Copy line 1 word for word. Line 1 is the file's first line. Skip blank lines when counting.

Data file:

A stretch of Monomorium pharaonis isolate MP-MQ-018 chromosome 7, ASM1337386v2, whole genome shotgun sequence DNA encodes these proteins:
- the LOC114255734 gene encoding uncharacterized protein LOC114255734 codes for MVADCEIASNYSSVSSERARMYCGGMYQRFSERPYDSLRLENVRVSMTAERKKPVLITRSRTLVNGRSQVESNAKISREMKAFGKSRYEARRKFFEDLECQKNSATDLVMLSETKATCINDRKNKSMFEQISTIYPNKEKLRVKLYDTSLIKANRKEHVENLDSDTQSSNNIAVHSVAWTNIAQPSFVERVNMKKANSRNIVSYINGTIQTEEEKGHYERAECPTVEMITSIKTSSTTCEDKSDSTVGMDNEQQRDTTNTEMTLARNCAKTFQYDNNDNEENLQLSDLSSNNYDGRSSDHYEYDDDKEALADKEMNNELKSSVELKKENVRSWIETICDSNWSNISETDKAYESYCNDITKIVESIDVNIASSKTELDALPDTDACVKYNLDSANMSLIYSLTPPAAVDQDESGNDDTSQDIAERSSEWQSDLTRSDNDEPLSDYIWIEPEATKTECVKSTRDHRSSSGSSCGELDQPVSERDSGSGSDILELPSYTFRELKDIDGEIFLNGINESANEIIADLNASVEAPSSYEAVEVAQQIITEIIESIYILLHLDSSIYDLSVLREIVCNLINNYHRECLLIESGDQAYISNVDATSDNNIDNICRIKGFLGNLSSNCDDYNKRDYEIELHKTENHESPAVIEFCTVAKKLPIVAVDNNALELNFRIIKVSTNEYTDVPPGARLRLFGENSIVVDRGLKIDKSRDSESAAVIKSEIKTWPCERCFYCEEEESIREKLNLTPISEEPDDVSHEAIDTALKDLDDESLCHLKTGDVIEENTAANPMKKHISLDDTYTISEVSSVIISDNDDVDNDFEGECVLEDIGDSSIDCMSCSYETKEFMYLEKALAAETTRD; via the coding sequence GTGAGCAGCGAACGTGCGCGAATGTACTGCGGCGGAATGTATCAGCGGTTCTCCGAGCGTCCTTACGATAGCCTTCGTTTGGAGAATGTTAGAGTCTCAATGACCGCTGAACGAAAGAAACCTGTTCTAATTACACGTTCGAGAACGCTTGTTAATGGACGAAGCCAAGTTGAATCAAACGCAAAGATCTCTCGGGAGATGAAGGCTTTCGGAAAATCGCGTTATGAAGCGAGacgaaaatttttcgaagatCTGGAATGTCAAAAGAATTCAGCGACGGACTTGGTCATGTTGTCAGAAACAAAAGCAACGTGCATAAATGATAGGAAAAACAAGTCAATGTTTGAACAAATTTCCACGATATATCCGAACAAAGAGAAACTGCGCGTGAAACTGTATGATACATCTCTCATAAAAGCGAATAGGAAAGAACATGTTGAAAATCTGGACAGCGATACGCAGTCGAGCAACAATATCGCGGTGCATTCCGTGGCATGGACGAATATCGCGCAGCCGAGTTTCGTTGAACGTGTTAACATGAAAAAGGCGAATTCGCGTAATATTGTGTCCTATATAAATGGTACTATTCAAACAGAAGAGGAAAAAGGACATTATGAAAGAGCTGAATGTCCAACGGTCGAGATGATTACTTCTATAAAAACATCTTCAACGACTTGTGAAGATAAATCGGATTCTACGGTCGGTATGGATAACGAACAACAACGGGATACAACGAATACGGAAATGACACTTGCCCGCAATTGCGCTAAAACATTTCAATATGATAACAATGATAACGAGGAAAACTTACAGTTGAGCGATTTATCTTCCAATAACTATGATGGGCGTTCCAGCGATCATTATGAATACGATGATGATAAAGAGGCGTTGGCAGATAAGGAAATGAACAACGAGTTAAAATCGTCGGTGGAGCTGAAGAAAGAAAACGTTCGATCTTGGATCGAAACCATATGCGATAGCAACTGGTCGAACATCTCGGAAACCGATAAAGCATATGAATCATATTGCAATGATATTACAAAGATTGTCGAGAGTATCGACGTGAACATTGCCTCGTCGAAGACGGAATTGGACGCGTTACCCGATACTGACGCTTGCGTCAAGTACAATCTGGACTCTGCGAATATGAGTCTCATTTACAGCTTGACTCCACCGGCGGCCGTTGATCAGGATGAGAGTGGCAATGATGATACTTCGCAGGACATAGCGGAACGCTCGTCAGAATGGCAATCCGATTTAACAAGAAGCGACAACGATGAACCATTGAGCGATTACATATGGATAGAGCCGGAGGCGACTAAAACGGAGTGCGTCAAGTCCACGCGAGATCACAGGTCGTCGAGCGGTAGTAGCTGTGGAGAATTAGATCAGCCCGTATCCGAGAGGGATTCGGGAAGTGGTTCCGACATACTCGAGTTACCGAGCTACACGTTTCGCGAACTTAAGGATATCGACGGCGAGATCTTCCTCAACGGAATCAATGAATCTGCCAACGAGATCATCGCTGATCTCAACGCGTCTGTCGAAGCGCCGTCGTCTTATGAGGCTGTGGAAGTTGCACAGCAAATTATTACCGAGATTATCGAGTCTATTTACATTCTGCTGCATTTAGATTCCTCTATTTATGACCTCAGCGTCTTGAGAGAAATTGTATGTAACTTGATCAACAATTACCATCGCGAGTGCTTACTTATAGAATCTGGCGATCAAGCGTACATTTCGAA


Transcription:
A stretch of Monomorium pharaonis isolate MP-MQ-018 chromosome 7, ASM1337386v2, whole genome shotgun sequence DNA encodes these proteins: